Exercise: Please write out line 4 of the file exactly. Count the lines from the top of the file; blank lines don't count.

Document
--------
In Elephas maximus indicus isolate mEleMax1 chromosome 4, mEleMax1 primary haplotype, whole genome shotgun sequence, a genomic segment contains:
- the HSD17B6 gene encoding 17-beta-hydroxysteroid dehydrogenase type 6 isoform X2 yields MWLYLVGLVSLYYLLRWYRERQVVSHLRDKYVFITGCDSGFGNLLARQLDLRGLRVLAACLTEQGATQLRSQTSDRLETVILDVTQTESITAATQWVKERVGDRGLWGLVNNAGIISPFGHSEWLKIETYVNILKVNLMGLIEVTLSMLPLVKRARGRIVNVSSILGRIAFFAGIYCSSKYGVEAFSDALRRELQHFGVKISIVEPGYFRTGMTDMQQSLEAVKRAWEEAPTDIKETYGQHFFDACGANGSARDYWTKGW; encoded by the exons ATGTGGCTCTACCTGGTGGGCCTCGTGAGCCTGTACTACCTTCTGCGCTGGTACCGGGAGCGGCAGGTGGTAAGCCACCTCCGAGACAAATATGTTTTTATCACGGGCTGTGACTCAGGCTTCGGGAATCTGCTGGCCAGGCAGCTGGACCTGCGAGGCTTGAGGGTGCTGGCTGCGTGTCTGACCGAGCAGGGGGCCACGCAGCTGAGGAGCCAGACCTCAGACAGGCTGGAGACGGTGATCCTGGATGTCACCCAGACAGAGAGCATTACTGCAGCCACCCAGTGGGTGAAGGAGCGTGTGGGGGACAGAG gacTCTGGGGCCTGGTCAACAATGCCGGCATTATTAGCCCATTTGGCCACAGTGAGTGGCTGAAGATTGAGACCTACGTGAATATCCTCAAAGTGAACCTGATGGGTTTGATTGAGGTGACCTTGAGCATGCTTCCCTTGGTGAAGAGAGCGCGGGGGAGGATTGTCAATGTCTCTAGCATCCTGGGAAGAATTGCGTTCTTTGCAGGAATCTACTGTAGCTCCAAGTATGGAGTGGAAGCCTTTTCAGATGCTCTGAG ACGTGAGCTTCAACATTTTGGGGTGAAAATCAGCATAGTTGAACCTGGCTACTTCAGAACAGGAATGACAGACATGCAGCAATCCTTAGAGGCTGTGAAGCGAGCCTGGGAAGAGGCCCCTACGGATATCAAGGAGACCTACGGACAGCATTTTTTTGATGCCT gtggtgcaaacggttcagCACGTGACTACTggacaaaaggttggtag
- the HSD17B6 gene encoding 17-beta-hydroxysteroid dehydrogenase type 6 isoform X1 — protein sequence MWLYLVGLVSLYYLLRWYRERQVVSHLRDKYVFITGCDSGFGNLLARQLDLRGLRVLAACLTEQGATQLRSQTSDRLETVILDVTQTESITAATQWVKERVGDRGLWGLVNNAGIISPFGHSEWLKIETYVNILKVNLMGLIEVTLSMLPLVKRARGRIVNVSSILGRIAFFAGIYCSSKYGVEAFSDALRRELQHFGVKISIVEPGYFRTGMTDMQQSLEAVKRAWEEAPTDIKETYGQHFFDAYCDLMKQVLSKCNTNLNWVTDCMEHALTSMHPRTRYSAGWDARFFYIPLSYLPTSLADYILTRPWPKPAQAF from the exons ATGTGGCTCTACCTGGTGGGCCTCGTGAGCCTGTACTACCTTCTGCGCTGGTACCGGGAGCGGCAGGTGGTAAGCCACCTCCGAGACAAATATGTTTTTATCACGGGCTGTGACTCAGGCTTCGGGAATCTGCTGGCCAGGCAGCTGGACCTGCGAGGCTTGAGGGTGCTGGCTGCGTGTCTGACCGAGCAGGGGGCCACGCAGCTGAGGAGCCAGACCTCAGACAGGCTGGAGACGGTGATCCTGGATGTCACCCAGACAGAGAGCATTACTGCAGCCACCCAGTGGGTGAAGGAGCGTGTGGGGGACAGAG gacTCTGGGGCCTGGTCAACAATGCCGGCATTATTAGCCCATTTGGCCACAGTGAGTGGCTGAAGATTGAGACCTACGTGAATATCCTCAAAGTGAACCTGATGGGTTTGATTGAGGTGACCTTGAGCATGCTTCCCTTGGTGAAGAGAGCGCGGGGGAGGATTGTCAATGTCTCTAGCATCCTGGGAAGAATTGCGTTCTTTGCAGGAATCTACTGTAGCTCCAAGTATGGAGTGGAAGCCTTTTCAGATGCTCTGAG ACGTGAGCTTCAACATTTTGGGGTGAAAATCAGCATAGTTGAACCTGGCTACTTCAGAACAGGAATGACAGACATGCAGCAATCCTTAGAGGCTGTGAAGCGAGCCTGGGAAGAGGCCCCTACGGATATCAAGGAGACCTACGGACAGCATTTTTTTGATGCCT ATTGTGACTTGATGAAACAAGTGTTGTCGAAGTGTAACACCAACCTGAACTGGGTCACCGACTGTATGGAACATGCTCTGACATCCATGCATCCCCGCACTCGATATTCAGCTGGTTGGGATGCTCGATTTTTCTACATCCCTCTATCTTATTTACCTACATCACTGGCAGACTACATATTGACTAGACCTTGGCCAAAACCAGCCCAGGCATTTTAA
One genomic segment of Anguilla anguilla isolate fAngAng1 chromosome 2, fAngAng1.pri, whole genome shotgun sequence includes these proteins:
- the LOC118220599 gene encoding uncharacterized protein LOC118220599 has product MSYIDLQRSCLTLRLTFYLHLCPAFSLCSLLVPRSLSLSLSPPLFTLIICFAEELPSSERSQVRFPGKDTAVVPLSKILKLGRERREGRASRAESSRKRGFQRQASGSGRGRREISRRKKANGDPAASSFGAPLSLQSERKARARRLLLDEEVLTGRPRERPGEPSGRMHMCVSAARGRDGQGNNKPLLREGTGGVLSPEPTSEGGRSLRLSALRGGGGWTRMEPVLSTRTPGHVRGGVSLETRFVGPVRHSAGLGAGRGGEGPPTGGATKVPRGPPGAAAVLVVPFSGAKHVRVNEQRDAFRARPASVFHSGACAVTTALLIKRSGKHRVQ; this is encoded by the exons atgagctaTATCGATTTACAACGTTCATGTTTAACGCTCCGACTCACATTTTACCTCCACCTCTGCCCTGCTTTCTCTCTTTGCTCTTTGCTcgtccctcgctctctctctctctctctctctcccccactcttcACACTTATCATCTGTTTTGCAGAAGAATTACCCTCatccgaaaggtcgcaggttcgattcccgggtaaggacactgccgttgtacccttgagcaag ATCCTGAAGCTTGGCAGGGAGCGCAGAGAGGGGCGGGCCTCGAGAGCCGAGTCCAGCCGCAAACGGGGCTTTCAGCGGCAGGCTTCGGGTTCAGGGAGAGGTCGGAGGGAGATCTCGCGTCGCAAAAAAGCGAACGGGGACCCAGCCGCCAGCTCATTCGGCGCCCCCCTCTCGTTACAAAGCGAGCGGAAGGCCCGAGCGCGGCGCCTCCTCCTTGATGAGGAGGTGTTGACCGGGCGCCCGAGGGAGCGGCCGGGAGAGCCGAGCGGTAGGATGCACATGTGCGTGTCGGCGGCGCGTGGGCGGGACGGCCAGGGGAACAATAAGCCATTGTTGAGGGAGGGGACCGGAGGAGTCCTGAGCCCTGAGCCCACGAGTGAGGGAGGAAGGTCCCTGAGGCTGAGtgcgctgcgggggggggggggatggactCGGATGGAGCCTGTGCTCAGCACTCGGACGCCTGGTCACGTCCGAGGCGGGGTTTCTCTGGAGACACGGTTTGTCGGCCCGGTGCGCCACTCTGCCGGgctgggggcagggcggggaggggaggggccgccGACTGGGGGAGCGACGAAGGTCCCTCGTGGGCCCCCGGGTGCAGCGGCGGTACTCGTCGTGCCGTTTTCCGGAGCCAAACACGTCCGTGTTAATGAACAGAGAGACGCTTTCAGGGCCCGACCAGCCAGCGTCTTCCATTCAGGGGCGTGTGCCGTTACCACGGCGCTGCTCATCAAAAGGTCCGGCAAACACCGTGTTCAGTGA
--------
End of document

One genomic segment of Anguilla anguilla isolate fAngAng1 chromosome 2, fAngAng1.pri, whole genome shotgun sequence includes these proteins: